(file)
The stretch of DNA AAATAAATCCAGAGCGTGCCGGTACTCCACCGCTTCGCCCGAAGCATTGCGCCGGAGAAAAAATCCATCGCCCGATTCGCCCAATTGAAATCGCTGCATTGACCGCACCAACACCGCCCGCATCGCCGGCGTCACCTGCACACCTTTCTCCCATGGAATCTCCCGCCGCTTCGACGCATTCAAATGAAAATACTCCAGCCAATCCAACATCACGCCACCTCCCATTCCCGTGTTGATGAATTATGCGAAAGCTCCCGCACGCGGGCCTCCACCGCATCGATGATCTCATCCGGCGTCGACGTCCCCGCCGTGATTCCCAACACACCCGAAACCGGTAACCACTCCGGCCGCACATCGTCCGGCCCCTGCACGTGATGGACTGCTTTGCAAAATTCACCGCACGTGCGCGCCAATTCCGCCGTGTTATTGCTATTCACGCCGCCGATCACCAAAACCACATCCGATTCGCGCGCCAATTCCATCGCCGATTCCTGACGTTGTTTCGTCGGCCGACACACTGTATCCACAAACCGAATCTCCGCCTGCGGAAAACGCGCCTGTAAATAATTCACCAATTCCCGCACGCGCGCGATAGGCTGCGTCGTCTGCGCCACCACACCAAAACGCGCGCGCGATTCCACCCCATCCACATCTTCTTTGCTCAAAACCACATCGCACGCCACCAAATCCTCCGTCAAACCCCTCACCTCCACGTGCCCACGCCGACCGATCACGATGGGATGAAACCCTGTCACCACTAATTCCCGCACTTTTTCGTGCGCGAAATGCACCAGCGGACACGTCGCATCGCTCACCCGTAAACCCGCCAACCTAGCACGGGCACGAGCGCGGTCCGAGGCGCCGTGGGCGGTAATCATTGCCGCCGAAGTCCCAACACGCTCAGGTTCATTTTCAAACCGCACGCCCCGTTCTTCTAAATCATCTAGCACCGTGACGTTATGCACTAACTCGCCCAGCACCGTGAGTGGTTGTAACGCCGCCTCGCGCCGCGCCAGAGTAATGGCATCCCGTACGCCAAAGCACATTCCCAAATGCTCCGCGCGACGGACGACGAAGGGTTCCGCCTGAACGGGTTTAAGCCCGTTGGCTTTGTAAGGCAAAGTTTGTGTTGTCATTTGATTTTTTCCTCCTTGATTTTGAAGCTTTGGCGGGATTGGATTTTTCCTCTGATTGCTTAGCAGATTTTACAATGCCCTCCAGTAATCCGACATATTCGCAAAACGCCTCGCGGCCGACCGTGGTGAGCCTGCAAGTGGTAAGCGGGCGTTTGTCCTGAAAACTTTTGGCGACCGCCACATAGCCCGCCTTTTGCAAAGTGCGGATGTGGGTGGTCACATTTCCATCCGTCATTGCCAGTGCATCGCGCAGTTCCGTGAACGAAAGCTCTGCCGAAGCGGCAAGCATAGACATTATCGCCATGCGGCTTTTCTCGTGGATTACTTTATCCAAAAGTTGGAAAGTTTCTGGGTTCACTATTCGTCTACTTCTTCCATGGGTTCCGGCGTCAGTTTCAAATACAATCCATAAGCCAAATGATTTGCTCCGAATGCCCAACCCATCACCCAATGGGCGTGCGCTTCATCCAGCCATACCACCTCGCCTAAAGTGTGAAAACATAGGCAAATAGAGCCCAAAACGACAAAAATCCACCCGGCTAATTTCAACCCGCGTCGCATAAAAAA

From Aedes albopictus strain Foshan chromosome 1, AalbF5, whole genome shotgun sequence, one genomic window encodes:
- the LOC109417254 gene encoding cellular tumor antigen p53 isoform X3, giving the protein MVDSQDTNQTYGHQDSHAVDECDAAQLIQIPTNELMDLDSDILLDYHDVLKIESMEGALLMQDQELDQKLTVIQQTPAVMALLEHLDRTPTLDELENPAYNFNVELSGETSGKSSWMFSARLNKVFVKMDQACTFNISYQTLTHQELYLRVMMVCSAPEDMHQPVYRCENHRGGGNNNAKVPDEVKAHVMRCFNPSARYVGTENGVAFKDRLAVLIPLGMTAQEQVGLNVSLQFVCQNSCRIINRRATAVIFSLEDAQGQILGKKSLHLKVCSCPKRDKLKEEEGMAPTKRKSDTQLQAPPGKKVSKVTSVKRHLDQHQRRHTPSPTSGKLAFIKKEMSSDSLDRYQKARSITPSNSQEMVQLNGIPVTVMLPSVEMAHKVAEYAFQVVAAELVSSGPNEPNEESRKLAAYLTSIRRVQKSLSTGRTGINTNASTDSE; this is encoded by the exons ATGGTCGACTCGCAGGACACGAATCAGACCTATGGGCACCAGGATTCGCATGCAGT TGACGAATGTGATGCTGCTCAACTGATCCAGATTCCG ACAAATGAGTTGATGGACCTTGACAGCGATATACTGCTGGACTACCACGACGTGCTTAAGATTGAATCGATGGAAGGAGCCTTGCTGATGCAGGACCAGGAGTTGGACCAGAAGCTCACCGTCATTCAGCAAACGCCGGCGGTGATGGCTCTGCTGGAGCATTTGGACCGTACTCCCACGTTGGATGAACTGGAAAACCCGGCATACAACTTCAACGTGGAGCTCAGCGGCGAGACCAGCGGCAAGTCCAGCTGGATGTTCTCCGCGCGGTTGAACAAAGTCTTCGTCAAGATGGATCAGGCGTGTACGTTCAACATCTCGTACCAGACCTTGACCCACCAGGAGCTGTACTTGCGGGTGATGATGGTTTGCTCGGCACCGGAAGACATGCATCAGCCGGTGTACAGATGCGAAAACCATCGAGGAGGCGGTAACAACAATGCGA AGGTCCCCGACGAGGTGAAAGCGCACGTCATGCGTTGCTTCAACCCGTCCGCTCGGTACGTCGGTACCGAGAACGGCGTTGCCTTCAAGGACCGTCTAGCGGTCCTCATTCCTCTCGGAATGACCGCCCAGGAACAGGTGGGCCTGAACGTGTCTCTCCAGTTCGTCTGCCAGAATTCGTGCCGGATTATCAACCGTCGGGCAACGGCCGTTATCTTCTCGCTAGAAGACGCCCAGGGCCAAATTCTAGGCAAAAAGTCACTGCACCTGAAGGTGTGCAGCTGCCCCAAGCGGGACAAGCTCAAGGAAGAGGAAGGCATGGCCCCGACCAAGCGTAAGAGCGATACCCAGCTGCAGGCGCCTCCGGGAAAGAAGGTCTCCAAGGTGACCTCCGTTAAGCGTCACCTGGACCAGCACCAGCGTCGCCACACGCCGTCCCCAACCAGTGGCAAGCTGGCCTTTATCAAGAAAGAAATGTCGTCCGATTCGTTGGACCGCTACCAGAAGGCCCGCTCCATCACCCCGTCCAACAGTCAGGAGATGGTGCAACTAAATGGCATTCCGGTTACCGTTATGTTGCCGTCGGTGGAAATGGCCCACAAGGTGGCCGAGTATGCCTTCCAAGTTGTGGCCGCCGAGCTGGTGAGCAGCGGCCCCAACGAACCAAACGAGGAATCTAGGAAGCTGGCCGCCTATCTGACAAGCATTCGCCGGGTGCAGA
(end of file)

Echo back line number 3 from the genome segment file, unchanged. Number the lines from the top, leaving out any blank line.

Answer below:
- the LOC109417254 gene encoding cellular tumor antigen p53 isoform X3, giving the protein MVDSQDTNQTYGHQDSHAVDECDAAQLIQIPTNELMDLDSDILLDYHDVLKIESMEGALLMQDQELDQKLTVIQQTPAVMALLEHLDRTPTLDELENPAYNFNVELSGETSGKSSWMFSARLNKVFVKMDQACTFNISYQTLTHQELYLRVMMVCSAPEDMHQPVYRCENHRGGGNNNAKVPDEVKAHVMRCFNPSARYVGTENGVAFKDRLAVLIPLGMTAQEQVGLNVSLQFVCQNSCRIINRRATAVIFSLEDAQGQILGKKSLHLKVCSCPKRDKLKEEEGMAPTKRKSDTQLQAPPGKKVSKVTSVKRHLDQHQRRHTPSPTSGKLAFIKKEMSSDSLDRYQKARSITPSNSQEMVQLNGIPVTVMLPSVEMAHKVAEYAFQVVAAELVSSGPNEPNEESRKLAAYLTSIRRVQKSLSTGRTGINTNASTDSE; this is encoded by the exons ATGGTCGACTCGCAGGACACGAATCAGACCTATGGGCACCAGGATTCGCATGCAGT TGACGAATGTGATGCTGCTCAACTGATCCAGATTCCG ACAAATGAGTTGATGGACCTTGACAGCGATATACTGCTGGACTACCACGACGTGCTTAAGATTGAATCGATGGAAGGAGCCTTGCTGATGCAGGACCAGGAGTTGGACCAGAAGCTCACCGTCATTCAGCAAACGCCGGCGGTGATGGCTCTGCTGGAGCATTTGGACCGTACTCCCACGTTGGATGAACTGGAAAACCCGGCATACAACTTCAACGTGGAGCTCAGCGGCGAGACCAGCGGCAAGTCCAGCTGGATGTTCTCCGCGCGGTTGAACAAAGTCTTCGTCAAGATGGATCAGGCGTGTACGTTCAACATCTCGTACCAGACCTTGACCCACCAGGAGCTGTACTTGCGGGTGATGATGGTTTGCTCGGCACCGGAAGACATGCATCAGCCGGTGTACAGATGCGAAAACCATCGAGGAGGCGGTAACAACAATGCGA AGGTCCCCGACGAGGTGAAAGCGCACGTCATGCGTTGCTTCAACCCGTCCGCTCGGTACGTCGGTACCGAGAACGGCGTTGCCTTCAAGGACCGTCTAGCGGTCCTCATTCCTCTCGGAATGACCGCCCAGGAACAGGTGGGCCTGAACGTGTCTCTCCAGTTCGTCTGCCAGAATTCGTGCCGGATTATCAACCGTCGGGCAACGGCCGTTATCTTCTCGCTAGAAGACGCCCAGGGCCAAATTCTAGGCAAAAAGTCACTGCACCTGAAGGTGTGCAGCTGCCCCAAGCGGGACAAGCTCAAGGAAGAGGAAGGCATGGCCCCGACCAAGCGTAAGAGCGATACCCAGCTGCAGGCGCCTCCGGGAAAGAAGGTCTCCAAGGTGACCTCCGTTAAGCGTCACCTGGACCAGCACCAGCGTCGCCACACGCCGTCCCCAACCAGTGGCAAGCTGGCCTTTATCAAGAAAGAAATGTCGTCCGATTCGTTGGACCGCTACCAGAAGGCCCGCTCCATCACCCCGTCCAACAGTCAGGAGATGGTGCAACTAAATGGCATTCCGGTTACCGTTATGTTGCCGTCGGTGGAAATGGCCCACAAGGTGGCCGAGTATGCCTTCCAAGTTGTGGCCGCCGAGCTGGTGAGCAGCGGCCCCAACGAACCAAACGAGGAATCTAGGAAGCTGGCCGCCTATCTGACAAGCATTCGCCGGGTGCAGA